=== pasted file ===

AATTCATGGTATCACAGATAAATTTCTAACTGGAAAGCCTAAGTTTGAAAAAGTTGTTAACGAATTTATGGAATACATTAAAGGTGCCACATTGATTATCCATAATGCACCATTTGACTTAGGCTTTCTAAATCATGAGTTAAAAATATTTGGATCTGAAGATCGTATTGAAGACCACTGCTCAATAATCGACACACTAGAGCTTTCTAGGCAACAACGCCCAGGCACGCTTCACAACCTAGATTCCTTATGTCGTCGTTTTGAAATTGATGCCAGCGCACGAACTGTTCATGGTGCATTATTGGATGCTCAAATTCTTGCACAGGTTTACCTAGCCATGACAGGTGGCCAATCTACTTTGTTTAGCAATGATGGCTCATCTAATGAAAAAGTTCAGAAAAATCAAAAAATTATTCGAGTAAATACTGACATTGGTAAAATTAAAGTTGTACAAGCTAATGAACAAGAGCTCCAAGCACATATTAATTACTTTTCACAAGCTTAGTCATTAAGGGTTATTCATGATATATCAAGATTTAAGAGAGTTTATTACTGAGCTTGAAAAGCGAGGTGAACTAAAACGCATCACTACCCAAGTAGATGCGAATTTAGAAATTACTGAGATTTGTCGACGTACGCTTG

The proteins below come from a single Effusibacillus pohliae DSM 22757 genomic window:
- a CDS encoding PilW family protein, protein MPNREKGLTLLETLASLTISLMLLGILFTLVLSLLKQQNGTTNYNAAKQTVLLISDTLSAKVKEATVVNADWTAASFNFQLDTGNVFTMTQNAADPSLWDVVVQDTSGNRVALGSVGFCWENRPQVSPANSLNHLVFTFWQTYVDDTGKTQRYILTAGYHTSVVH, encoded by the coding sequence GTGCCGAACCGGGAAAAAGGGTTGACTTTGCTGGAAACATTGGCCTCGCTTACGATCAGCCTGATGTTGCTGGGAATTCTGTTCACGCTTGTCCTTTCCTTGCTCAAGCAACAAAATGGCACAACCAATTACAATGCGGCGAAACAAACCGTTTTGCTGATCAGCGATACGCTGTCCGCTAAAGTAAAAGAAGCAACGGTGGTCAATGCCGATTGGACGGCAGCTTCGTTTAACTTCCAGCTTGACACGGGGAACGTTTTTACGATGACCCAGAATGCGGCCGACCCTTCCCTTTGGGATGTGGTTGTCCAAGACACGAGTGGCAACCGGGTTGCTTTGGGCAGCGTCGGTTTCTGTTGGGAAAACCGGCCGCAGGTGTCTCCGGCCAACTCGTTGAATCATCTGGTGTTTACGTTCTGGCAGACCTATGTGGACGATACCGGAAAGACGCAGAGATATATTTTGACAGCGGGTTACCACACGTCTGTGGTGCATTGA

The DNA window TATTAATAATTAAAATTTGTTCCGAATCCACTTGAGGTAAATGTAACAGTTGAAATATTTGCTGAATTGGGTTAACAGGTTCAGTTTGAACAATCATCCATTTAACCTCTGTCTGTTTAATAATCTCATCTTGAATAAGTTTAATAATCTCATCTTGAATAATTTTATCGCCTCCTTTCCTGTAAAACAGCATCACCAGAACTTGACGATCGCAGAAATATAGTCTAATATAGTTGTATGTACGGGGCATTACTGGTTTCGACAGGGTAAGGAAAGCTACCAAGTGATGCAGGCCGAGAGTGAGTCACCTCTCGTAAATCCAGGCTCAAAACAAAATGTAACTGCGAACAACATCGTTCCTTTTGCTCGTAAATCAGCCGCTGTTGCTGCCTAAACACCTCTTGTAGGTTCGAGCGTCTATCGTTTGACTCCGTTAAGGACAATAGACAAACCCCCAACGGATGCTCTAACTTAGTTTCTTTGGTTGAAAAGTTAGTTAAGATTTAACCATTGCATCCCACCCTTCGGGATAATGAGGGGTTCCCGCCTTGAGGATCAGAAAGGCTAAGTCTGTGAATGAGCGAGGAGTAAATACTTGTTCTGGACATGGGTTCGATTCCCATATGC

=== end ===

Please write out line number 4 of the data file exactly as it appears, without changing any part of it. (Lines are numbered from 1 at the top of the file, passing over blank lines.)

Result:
The DNA window TATTAATAATTAAAATTTGTTCCGAATCCACTTGAGGTAAATGTAACAGTTGAAATATTTGCTGAATTGGGTTAACAGGTTCAGTTTGAACAATCATCCATTTAACCTCTGTCTGTTTAATAATCTCATCTTGAATAAGTTTAATAATCTCATCTTGAATAATTTTATCGCCTCCTTTCCTGTAAAACAGCATCACCAGAACTTGACGATCGCAGAAATATAGTCTAATATAGTTGTATGTACGGGGCATTACTGGTTTCGACAGGGTAAGGAAAGCTACCAAGTGATGCAGGCCGAGAGTGAGTCACCTCTCGTAAATCCAGGCTCAAAACAAAATGTAACTGCGAACAACATCGTTCCTTTTGCTCGTAAATCAGCCGCTGTTGCTGCCTAAACACCTCTTGTAGGTTCGAGCGTCTATCGTTTGACTCCGTTAAGGACAATAGACAAACCCCCAACGGATGCTCTAACTTAGTTTCTTTGGTTGAAAAGTTAGTTAAGATTTAACCATTGCATCCCACCCTTCGGGATAATGAGGGGTTCCCGCCTTGAGGATCAGAAAGGCTAAGTCTGTGAATGAGCGAGGAGTAAATACTTGTTCTGGACATGGGTTCGATTCCCATATGC